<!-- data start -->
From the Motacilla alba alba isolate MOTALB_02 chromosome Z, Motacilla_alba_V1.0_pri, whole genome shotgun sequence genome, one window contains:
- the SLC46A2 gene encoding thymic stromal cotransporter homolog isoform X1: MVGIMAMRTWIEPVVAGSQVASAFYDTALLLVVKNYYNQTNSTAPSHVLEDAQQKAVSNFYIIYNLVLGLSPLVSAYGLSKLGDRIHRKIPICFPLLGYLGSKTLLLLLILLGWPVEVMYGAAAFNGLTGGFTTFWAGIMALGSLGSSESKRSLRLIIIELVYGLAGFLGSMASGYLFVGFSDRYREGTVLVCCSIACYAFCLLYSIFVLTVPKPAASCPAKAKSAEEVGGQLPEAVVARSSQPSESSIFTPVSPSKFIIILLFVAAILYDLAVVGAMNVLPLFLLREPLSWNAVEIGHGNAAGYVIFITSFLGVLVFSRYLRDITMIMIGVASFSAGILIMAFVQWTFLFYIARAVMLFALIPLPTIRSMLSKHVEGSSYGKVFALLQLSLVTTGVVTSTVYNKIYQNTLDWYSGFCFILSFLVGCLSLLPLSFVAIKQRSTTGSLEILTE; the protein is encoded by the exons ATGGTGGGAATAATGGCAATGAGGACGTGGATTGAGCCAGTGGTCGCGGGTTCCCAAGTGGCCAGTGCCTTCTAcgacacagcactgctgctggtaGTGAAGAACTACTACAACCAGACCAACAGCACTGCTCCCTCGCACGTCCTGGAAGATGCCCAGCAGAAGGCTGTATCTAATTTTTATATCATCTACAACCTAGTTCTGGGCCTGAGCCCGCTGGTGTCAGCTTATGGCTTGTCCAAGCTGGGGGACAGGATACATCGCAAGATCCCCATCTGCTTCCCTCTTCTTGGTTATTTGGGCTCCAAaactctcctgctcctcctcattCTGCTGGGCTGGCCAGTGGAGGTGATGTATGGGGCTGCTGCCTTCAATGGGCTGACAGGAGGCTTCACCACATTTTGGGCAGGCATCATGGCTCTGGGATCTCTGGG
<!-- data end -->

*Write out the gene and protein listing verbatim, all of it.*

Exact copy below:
From the Motacilla alba alba isolate MOTALB_02 chromosome Z, Motacilla_alba_V1.0_pri, whole genome shotgun sequence genome, one window contains:
- the SLC46A2 gene encoding thymic stromal cotransporter homolog isoform X1: MVGIMAMRTWIEPVVAGSQVASAFYDTALLLVVKNYYNQTNSTAPSHVLEDAQQKAVSNFYIIYNLVLGLSPLVSAYGLSKLGDRIHRKIPICFPLLGYLGSKTLLLLLILLGWPVEVMYGAAAFNGLTGGFTTFWAGIMALGSLGSSESKRSLRLIIIELVYGLAGFLGSMASGYLFVGFSDRYREGTVLVCCSIACYAFCLLYSIFVLTVPKPAASCPAKAKSAEEVGGQLPEAVVARSSQPSESSIFTPVSPSKFIIILLFVAAILYDLAVVGAMNVLPLFLLREPLSWNAVEIGHGNAAGYVIFITSFLGVLVFSRYLRDITMIMIGVASFSAGILIMAFVQWTFLFYIARAVMLFALIPLPTIRSMLSKHVEGSSYGKVFALLQLSLVTTGVVTSTVYNKIYQNTLDWYSGFCFILSFLVGCLSLLPLSFVAIKQRSTTGSLEILTE; the protein is encoded by the exons ATGGTGGGAATAATGGCAATGAGGACGTGGATTGAGCCAGTGGTCGCGGGTTCCCAAGTGGCCAGTGCCTTCTAcgacacagcactgctgctggtaGTGAAGAACTACTACAACCAGACCAACAGCACTGCTCCCTCGCACGTCCTGGAAGATGCCCAGCAGAAGGCTGTATCTAATTTTTATATCATCTACAACCTAGTTCTGGGCCTGAGCCCGCTGGTGTCAGCTTATGGCTTGTCCAAGCTGGGGGACAGGATACATCGCAAGATCCCCATCTGCTTCCCTCTTCTTGGTTATTTGGGCTCCAAaactctcctgctcctcctcattCTGCTGGGCTGGCCAGTGGAGGTGATGTATGGGGCTGCTGCCTTCAATGGGCTGACAGGAGGCTTCACCACATTTTGGGCAGGCATCATGGCTCTGGGATCTCTGGG